The Government subsequently called a number of witnesses: Colonel Lathrop, the staff judge advocate; Lieutenant Colonel Vincent and Captain Hill, who formally accused Calley of the charges subsequently lodged against him; Lieutenant Colonel Garrison, who had forwarded the charges with a recommendation of general court-martial; Lieutenant Colonel Cameron, who was directed to conduct an impartial Art. 32 investigation
In sum, the military courts' findings conclusively demonstrate that there was no colorable showing that any of the officers involved in processing charges against Calley were influenced either directly or indirectly by command pressure in their disposition of the case.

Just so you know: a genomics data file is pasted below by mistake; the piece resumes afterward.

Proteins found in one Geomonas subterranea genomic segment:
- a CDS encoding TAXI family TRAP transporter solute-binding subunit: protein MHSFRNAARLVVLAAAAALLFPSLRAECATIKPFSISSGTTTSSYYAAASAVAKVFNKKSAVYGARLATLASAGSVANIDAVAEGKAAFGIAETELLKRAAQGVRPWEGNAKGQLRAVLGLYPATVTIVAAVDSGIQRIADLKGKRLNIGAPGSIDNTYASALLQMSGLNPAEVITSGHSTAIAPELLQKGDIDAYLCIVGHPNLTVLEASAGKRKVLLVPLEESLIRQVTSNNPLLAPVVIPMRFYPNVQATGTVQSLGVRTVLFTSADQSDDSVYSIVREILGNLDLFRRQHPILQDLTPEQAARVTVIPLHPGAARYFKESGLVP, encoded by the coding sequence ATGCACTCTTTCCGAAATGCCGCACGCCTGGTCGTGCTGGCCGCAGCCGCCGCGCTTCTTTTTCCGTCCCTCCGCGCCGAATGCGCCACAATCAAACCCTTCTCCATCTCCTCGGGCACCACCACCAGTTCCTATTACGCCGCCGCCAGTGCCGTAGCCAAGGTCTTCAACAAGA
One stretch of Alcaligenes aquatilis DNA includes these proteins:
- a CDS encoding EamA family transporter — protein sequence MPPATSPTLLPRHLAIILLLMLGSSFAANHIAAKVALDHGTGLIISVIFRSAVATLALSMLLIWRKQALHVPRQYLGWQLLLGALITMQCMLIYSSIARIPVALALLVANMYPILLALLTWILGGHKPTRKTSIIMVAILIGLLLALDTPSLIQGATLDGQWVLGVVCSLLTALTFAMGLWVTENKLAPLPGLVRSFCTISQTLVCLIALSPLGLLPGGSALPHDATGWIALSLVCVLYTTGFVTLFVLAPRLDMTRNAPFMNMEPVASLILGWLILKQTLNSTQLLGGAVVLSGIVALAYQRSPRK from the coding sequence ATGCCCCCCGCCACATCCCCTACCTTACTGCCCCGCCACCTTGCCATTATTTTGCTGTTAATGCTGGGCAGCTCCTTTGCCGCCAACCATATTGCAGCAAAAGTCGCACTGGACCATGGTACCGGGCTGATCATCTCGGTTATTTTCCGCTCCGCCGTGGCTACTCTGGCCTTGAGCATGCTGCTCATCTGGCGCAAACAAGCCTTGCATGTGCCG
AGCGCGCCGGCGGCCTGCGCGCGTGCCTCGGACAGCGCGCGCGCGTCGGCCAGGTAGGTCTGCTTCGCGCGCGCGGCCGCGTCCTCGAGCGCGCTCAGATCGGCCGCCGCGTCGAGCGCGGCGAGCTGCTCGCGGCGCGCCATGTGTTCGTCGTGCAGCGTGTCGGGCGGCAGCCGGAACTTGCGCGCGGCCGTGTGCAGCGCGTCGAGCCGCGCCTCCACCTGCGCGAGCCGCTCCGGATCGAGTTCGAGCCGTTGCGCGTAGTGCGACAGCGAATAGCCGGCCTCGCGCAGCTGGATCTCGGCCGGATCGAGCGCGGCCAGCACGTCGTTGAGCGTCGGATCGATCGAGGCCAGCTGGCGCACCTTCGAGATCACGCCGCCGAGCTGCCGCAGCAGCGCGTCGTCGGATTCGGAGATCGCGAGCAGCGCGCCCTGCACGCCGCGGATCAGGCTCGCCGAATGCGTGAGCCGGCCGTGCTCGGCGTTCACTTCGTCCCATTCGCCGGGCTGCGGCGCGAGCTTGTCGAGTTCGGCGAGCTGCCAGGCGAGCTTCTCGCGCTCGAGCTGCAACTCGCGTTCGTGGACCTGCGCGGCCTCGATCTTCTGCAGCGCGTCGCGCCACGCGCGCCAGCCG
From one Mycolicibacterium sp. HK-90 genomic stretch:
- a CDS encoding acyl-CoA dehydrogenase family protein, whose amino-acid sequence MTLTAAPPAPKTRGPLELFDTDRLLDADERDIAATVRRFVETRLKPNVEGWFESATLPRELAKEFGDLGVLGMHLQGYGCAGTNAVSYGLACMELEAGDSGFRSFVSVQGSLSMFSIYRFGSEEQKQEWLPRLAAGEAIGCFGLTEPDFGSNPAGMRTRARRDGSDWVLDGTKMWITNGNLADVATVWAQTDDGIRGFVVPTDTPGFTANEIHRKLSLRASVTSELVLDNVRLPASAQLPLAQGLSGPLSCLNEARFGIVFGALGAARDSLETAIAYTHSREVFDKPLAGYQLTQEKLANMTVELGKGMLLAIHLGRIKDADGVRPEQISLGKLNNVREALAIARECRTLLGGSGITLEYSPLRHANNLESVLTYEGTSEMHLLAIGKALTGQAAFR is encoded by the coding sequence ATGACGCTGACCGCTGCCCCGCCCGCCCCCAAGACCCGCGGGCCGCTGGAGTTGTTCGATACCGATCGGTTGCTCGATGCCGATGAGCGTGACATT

46 C.M.R. at 1154.
The rule governing the issuance of subpoenas under military law, paragraph 115a of the Manual for Courts-Martial (Rev. ed. 1969),
Welsh v. United States, 5 Cir., 1968, 404 F.2d 414, 417-418, quoting Greenwell v. United States, 1963, 115 U.S.App.D.C. 44, 317 F.2d 108, 110 (emphasis added). For cases following the rule in Welsh, see, e. g., United States v. Joyner, 5 Cir., 1974, 494 F.2d 501, 507, cert. denied, 419 U.S. 995, 95 S.Ct. 308, 42 L.Ed.2d 268; United States v. Romano, 5 Cir., 1973, 482 F.2d 1183, 1195, cert. denied, 414 U.S. 1129, 94 S.Ct. 866, 38 L.Ed.2d 753; United States v. Moudy, 5 Cir., 1972, 462 F.2d 694, 697-698; United States v. Hathcock, 5 Cir., 1971, 441 F.2d 197, 199-200. Cf. United States v. Smith, 5 Cir., 1971, 436 F.2d 787, 790, cert. denied, 402 U.S. 976, 91 S.Ct. 1680, 29 L.Ed.2d 142, where we noted that a defendant's statements in an application to subpoena a witness do not "require the court to accept what is said in the application as gospel and forbid resorting to other sources to test the veracity of the averments."